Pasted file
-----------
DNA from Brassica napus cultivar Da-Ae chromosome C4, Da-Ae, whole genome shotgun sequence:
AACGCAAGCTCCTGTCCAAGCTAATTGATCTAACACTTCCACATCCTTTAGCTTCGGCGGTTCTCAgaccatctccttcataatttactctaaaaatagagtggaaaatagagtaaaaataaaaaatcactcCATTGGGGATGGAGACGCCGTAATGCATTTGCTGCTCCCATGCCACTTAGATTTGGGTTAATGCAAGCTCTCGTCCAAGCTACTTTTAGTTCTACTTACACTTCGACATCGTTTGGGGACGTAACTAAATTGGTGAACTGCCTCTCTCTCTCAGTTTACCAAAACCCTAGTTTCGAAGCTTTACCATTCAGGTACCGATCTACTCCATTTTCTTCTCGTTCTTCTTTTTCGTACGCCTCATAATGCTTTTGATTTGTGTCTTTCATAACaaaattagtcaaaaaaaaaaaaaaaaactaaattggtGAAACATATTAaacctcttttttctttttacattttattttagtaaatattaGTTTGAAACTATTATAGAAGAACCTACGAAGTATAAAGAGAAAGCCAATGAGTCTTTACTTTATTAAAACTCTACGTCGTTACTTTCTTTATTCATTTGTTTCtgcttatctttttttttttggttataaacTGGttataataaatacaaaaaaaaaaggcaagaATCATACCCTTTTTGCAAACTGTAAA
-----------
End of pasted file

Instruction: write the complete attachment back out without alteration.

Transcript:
DNA from Brassica napus cultivar Da-Ae chromosome C4, Da-Ae, whole genome shotgun sequence:
AACGCAAGCTCCTGTCCAAGCTAATTGATCTAACACTTCCACATCCTTTAGCTTCGGCGGTTCTCAgaccatctccttcataatttactctaaaaatagagtggaaaatagagtaaaaataaaaaatcactcCATTGGGGATGGAGACGCCGTAATGCATTTGCTGCTCCCATGCCACTTAGATTTGGGTTAATGCAAGCTCTCGTCCAAGCTACTTTTAGTTCTACTTACACTTCGACATCGTTTGGGGACGTAACTAAATTGGTGAACTGCCTCTCTCTCTCAGTTTACCAAAACCCTAGTTTCGAAGCTTTACCATTCAGGTACCGATCTACTCCATTTTCTTCTCGTTCTTCTTTTTCGTACGCCTCATAATGCTTTTGATTTGTGTCTTTCATAACaaaattagtcaaaaaaaaaaaaaaaaactaaattggtGAAACATATTAaacctcttttttctttttacattttattttagtaaatattaGTTTGAAACTATTATAGAAGAACCTACGAAGTATAAAGAGAAAGCCAATGAGTCTTTACTTTATTAAAACTCTACGTCGTTACTTTCTTTATTCATTTGTTTCtgcttatctttttttttttggttataaacTGGttataataaatacaaaaaaaaaaggcaagaATCATACCCTTTTTGCAAACTGTAAA